Air Canada enRoute

LETTER FROM AIR CANADA PRESIDENT AND CHIEF EXECUTIVE OFFICER, CALIN ROVINESCU

Through various initiative­s, from tours of our facilities to sustainabi­lity scholarshi­ps, we’re encouragin­g the youth of today to chart a career in aviation and other STEM-skills discipline­s.

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AGROUP OF STUDENTS FROM AN ALL-GIRLS school recently visited Air Canada’s Operations Centre and maintenanc­e hangars. As we usually do, we began by asking how many were considerin­g a career in aviation. One timid hand went up.

It was perhaps disappoint­ing, but not surprising, as society today faces a challenge encouragin­g young people, especially women, to enter careers in STEM discipline­s – science, technology, engineerin­g and math. Yet these skills are essential, not only to airlines but to any country competing in the 21st century. The Business Council of Canada, an organizati­on of the CEOs of Canada’s largest companies, has made skills developmen­t a top priority for several years.

For 10 years, Air Canada Maintenanc­e has run an Engineerin­g Co-op Student Program in which students work on challengin­g projects for terms of up to 16 months. In 2017, we started the Workplace Integrated Learning Program, with 52 college students currently alternatin­g between work and school terms over four semesters. Both programs offer invaluable learning experience­s and give us a pipeline to recruit young talent.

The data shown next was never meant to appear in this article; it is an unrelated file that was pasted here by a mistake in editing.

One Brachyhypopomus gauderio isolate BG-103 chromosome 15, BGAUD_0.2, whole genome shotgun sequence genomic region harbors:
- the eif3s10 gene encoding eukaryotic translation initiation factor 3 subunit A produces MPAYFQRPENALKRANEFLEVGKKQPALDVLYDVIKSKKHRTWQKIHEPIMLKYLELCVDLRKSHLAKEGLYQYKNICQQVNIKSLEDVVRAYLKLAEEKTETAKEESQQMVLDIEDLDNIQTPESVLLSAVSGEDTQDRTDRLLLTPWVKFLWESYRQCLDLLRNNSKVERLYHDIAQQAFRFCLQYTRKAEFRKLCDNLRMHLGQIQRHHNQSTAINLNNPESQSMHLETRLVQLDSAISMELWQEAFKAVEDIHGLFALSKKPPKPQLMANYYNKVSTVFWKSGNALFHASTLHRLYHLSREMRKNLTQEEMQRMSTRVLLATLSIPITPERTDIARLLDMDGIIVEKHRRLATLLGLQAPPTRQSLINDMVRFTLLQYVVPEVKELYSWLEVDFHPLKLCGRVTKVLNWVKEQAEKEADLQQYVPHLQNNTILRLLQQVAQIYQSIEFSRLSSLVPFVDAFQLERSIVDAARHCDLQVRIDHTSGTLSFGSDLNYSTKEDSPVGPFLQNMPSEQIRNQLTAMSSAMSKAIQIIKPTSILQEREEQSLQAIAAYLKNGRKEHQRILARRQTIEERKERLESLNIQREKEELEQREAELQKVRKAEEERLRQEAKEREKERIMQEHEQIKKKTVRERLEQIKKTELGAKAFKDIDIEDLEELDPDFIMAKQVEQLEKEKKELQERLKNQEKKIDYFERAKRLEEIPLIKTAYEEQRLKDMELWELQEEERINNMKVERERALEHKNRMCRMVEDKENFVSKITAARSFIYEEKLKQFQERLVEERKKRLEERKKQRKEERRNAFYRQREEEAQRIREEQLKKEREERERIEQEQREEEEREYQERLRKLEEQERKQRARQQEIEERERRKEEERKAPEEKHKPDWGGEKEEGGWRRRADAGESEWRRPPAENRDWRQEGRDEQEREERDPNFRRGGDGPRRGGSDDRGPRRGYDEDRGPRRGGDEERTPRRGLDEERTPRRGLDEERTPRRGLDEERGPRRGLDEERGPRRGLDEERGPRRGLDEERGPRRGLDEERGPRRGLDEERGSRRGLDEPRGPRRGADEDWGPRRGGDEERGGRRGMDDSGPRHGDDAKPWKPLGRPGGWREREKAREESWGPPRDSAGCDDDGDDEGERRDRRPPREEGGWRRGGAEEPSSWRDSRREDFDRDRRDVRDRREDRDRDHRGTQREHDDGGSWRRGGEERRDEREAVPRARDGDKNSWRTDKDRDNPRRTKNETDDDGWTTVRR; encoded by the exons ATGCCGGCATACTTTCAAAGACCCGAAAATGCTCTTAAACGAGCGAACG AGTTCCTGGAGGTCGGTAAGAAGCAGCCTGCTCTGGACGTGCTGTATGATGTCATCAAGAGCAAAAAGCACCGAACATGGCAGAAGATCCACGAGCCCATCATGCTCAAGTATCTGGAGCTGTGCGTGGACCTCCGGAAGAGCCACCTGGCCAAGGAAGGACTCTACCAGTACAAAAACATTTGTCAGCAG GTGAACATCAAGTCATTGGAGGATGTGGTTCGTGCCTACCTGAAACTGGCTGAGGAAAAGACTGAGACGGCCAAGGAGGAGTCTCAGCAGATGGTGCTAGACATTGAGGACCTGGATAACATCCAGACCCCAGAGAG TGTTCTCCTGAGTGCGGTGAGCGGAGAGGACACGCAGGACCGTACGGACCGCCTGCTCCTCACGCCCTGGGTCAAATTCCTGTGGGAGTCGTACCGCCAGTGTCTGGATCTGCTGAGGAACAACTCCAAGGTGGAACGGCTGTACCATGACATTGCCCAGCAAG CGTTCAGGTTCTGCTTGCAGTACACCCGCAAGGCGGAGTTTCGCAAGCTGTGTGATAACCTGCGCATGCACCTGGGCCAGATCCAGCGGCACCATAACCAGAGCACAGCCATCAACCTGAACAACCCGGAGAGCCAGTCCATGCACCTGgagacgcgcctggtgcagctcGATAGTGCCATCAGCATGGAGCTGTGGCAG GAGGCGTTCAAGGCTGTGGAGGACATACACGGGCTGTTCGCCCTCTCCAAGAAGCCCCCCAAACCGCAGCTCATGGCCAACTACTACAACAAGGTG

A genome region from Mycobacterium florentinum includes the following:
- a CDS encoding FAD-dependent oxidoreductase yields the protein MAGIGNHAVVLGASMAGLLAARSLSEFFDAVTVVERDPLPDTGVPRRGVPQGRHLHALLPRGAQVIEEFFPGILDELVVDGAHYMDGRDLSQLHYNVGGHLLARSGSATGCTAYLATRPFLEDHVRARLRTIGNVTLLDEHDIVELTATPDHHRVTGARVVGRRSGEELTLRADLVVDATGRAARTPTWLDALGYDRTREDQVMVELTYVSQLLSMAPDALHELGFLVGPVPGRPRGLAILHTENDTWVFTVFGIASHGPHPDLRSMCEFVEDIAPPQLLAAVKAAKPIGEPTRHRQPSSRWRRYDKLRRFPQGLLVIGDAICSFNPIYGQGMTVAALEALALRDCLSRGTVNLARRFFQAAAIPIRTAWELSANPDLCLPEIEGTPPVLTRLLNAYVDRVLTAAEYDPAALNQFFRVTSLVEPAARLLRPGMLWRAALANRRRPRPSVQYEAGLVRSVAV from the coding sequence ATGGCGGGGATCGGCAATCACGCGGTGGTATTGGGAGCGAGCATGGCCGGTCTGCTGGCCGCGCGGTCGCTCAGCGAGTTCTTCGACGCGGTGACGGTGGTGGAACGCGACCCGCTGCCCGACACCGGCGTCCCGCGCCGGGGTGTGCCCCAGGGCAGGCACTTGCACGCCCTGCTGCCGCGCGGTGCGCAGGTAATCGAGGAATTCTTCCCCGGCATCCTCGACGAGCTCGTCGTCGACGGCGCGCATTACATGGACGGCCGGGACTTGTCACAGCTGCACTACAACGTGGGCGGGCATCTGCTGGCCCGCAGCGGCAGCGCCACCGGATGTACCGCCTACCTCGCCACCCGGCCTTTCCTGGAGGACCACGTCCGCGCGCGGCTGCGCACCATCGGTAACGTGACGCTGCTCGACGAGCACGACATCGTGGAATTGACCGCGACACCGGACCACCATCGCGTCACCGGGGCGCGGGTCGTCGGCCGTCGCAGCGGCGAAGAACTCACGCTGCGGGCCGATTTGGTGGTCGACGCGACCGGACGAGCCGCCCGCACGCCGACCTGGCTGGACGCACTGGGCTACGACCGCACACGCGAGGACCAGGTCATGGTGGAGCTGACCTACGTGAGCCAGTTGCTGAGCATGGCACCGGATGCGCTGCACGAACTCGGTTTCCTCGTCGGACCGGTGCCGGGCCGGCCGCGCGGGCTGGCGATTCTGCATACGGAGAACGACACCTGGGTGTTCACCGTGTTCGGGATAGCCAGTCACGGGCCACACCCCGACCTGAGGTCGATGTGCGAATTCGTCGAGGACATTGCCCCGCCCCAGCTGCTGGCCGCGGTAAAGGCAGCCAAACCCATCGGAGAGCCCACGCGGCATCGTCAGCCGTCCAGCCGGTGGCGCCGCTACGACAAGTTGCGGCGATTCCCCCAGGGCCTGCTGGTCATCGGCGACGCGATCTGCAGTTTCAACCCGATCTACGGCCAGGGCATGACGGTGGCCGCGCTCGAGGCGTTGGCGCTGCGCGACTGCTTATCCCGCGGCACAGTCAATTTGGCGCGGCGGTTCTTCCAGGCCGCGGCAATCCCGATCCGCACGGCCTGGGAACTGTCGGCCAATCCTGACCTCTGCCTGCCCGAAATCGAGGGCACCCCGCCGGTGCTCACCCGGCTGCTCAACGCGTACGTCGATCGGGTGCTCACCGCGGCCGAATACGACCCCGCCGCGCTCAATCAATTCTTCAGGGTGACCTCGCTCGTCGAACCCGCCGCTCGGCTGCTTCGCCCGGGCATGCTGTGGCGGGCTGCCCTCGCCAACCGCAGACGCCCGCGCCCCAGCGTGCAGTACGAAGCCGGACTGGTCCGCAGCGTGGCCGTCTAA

We promote education in other ways too, from elementary school to higher learning. For children, we sponsor the Breakfast Clubs of Canada, which provides school breakfasts so students can focus on learning. Our Environmen­tal Affairs department each year awards $2,000 Air Canada Sustainabi­lity Scholarshi­ps to children of employees who integrate sustainabi­lity into their studies. At higher levels, we support such initiative­s as SCALE AI in Montreal and Toronto’s Vector Institute, which provide research, training and other services for the applicatio­n of artificial intelligen­ce in Canada.

Another avenue is partnering with youth developmen­t organizati­ons. Through our Community Relations we work with such diverse groups as Indspire, the Pierre Elliott Trudeau Foundation, LOVE (Leave out Violence) and Egale. And our Business Developmen­t Team is active with university programs that celebrate academic achievemen­t.

Still, we find the most effective way to entice students is by having them visit our facilities, where we can showcase our company, our talent and our technologi­es. At the end of the girls-school visit, we asked again who would consider an aviation career. Twentyseve­n hands shot eagerly toward the ceiling. ♦

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